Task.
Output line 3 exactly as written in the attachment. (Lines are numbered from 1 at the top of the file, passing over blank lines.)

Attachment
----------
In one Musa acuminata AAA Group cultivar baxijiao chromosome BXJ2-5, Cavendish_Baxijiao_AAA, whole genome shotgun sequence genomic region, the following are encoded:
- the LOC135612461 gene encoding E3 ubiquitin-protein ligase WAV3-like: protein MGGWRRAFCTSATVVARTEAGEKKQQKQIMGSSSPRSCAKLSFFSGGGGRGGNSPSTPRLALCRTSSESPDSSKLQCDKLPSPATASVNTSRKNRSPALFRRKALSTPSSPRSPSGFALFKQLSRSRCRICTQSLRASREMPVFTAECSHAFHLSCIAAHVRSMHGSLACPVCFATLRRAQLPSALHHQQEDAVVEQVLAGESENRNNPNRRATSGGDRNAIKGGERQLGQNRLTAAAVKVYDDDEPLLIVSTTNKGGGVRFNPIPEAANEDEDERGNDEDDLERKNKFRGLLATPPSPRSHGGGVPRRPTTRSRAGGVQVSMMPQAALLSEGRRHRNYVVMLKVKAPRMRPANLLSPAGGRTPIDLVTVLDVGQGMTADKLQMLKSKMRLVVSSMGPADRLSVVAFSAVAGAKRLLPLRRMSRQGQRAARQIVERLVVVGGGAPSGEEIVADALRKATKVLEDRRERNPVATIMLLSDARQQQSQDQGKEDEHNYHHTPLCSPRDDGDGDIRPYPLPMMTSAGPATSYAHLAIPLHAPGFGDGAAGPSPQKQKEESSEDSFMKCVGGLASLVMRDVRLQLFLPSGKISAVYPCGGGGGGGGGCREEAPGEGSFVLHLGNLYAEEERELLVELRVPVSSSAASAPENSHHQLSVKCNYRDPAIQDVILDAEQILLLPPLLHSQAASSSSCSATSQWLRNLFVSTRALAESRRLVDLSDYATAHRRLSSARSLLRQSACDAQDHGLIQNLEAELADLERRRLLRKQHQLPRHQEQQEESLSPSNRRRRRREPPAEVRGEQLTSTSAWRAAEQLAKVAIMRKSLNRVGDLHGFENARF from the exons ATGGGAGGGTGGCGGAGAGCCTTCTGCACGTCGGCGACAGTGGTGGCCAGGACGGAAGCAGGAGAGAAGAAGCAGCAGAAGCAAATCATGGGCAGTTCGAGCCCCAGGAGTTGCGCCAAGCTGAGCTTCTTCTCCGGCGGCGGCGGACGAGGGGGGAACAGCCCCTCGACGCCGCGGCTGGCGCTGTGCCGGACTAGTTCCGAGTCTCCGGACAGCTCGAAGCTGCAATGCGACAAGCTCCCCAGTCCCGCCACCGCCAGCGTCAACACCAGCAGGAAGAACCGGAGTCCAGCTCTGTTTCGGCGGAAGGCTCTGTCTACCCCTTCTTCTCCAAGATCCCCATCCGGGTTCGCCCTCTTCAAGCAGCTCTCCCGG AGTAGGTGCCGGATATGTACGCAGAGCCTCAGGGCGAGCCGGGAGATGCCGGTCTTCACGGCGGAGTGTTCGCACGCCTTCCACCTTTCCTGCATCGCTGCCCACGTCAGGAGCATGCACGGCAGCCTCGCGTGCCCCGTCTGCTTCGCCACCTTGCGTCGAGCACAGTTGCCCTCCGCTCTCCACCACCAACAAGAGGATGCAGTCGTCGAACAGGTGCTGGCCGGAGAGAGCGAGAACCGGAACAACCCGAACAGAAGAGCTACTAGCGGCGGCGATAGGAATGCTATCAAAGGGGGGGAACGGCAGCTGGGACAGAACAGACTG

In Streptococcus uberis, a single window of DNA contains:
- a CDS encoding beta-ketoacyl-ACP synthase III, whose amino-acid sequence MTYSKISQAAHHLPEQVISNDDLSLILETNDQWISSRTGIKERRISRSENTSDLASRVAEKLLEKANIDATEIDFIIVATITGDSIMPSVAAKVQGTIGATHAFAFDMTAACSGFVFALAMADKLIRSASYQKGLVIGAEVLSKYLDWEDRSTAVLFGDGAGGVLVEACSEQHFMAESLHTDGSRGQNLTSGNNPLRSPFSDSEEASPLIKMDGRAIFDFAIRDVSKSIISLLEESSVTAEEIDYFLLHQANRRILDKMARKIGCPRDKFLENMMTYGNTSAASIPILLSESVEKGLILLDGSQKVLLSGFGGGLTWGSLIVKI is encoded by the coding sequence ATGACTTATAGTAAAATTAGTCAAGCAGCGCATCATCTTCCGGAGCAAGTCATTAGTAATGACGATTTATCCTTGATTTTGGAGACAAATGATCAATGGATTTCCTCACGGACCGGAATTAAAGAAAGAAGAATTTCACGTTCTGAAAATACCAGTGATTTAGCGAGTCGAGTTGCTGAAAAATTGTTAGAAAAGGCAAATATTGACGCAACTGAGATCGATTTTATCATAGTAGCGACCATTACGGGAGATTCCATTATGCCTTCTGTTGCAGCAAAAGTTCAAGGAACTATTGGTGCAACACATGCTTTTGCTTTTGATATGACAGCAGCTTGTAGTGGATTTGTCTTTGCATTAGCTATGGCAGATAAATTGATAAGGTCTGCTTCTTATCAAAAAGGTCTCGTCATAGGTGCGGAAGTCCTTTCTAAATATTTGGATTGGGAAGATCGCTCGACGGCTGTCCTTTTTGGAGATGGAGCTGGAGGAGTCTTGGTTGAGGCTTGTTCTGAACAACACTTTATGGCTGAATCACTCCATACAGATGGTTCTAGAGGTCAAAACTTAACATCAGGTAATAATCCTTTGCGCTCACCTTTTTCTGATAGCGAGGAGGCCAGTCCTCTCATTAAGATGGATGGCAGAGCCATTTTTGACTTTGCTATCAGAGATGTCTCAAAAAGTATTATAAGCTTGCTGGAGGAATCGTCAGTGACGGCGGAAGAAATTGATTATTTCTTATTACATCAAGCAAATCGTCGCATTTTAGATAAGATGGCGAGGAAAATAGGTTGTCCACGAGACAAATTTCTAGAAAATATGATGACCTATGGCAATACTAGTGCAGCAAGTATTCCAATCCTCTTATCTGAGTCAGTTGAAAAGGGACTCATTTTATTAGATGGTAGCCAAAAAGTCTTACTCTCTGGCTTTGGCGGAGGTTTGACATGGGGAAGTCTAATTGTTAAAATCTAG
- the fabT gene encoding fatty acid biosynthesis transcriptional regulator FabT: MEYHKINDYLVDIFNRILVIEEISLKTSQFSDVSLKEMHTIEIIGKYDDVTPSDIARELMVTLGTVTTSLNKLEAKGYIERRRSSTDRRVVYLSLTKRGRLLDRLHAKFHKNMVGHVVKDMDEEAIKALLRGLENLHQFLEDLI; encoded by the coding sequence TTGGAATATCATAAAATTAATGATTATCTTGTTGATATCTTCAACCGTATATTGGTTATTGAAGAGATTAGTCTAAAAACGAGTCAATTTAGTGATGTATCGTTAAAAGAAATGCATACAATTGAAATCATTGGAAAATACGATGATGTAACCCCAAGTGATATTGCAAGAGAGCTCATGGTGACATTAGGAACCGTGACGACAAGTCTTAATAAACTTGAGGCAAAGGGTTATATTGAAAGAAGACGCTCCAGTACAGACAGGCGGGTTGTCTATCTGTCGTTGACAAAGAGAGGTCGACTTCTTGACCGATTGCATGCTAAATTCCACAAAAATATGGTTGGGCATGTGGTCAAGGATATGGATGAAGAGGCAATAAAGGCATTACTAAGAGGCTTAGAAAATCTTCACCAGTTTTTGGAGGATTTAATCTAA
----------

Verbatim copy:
In Streptococcus uberis, a single window of DNA contains: